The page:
I was at a networking/job-search event one evening learning about my job search, and hoping to meet some sharp professionals I could network with. Before we got to chat with one another, the facilitator shared some thoughts with us.
He talked about how we have a strong identity when we are employed, but when we become unemployed we lose our identity. I knew exactly what he was talking about, as I went from “Hi I’m Jason, General Manager of XYZ Company” to “Hi, I’m Jason …. …. … I’m looking for a job.” I didn’t have it down very well and always tried to think of another way to say “looking for a job.”
It was hard, uncomfortable, humiliating, etc. You may know what I’m talking about.
Anyway, he went on to talk about resumes and business cards, and what the purpose is of each. Have you ever been to a networking event, probably with people in transition, and had someone give you their resume? What’s the message when someone gives you a resume?
Please help me, I’m a job seeker and I need your help to land again.
Fast forward a few months to when you are no longer in transition. What will you give people when you are at networking events? Probably a … business card! Why? Because that’s what professionals do… they give out business cards.
No matter where you are, you should have business cards to hand out. Just because you are in transition doesn’t mean you aren’t a professional, right? And professionals have business cards, right? Here are some tips on putting together a business card (some I’ve heard and kind of agree with):
- Get anything but a glossy finish. People complain they can’t make notes on your card if you have a glossy finish. I don’t totally agree on this one, as I don’t make notes on the card… but it’s a valid thought.
- Leave the back empty. This gives people room to right all their notes. I also don’t agree totally on this one, as my back is quite different. And that leads me to the next point…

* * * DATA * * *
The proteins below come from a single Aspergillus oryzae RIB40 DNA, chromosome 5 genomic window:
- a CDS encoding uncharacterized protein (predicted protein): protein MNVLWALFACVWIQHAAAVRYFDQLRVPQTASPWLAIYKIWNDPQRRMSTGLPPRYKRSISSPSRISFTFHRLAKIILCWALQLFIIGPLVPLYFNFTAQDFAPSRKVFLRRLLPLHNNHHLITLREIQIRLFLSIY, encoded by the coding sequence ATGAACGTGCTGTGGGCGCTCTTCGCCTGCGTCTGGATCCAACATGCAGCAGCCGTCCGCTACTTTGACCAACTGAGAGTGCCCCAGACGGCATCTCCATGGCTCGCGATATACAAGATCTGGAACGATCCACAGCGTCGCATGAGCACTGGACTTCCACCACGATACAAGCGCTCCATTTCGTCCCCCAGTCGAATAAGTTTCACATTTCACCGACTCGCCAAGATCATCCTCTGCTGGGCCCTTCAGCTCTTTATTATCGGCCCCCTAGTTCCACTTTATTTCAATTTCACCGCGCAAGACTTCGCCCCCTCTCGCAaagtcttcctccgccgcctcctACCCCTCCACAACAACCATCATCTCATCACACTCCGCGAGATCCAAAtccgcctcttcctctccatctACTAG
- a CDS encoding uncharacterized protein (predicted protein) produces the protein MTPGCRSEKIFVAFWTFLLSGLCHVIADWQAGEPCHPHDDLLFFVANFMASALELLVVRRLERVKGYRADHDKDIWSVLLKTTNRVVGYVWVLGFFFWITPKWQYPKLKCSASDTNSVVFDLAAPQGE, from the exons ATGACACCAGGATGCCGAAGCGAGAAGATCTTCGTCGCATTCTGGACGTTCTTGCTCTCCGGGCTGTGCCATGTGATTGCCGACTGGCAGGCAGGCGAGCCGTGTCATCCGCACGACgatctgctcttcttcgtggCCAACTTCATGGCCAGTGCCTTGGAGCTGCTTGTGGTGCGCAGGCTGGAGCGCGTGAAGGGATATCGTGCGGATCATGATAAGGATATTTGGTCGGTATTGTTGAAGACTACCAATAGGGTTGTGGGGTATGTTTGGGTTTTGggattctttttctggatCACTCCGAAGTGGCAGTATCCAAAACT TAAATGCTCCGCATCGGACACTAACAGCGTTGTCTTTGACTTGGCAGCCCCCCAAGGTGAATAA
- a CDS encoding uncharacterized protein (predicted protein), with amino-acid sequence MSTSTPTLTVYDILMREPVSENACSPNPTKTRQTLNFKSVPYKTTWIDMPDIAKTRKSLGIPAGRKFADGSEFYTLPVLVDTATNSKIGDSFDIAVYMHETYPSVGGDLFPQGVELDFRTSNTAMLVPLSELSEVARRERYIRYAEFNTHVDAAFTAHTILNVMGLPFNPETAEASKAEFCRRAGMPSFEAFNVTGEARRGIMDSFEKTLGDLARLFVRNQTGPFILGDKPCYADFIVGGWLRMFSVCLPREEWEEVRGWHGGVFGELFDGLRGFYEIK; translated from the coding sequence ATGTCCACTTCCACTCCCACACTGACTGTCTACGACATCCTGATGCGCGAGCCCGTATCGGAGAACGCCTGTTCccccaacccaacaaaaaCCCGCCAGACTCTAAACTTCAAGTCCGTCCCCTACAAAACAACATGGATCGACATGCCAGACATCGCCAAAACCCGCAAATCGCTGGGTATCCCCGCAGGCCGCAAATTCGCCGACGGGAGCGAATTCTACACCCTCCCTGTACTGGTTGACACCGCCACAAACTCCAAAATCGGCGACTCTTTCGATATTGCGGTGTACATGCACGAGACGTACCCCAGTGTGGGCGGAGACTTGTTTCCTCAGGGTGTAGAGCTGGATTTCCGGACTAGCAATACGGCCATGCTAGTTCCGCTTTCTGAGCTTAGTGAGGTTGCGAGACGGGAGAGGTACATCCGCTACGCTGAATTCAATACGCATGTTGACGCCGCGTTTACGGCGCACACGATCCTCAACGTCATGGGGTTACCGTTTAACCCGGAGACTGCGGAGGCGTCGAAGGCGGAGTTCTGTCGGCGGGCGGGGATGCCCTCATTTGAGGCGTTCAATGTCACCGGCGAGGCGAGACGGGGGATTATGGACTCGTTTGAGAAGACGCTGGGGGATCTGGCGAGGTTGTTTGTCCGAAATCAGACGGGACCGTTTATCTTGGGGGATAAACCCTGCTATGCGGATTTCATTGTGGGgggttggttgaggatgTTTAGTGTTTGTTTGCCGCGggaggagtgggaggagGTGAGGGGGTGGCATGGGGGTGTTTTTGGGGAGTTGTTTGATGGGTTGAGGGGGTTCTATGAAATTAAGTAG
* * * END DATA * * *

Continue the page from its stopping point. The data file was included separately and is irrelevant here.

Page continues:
- Make your card UNIQUE. Can you think of something to do to make your card just a little different? A friend of mine cut his in a different shape (unique). Another friend put “My Card” where the title would have been (humorous). The back of my card is PINK with the words “PINK SLIP” in huge letters (on-brand for what I do). If you can think of something unique that will help them remember your card, or want to not throw it away, you are doing good!
- Make your business card lasting. If you put some elevator pitch about being a “professional (job title) in transition,” what happens when you land your next gig? All of your cards will be useless. Of course it’s cheap to buy cards, so maybe that’s okay, but if you want to have a multi-purpose card, don’t put that kind of information on it.
- Make sure you have a good email address. LongLegs@aol.com is not a good email address. To be safe, go with your name (like JohnSmith@gmail.com). I favor gmail.com as a professional address, but that’s for another post!
Do you have business cards yet? I hope you get some, as you are a professional, and that’s what professionals pass around! But you better have a sharp, current resume ready, for the times when people say “can you send me your resume?” If you don’t have a current resume, let Career Resumes know. They do free resume reviews and have a bunch of resume samples you can learn from.
Oh yeah, here’s the back of my business card 🙂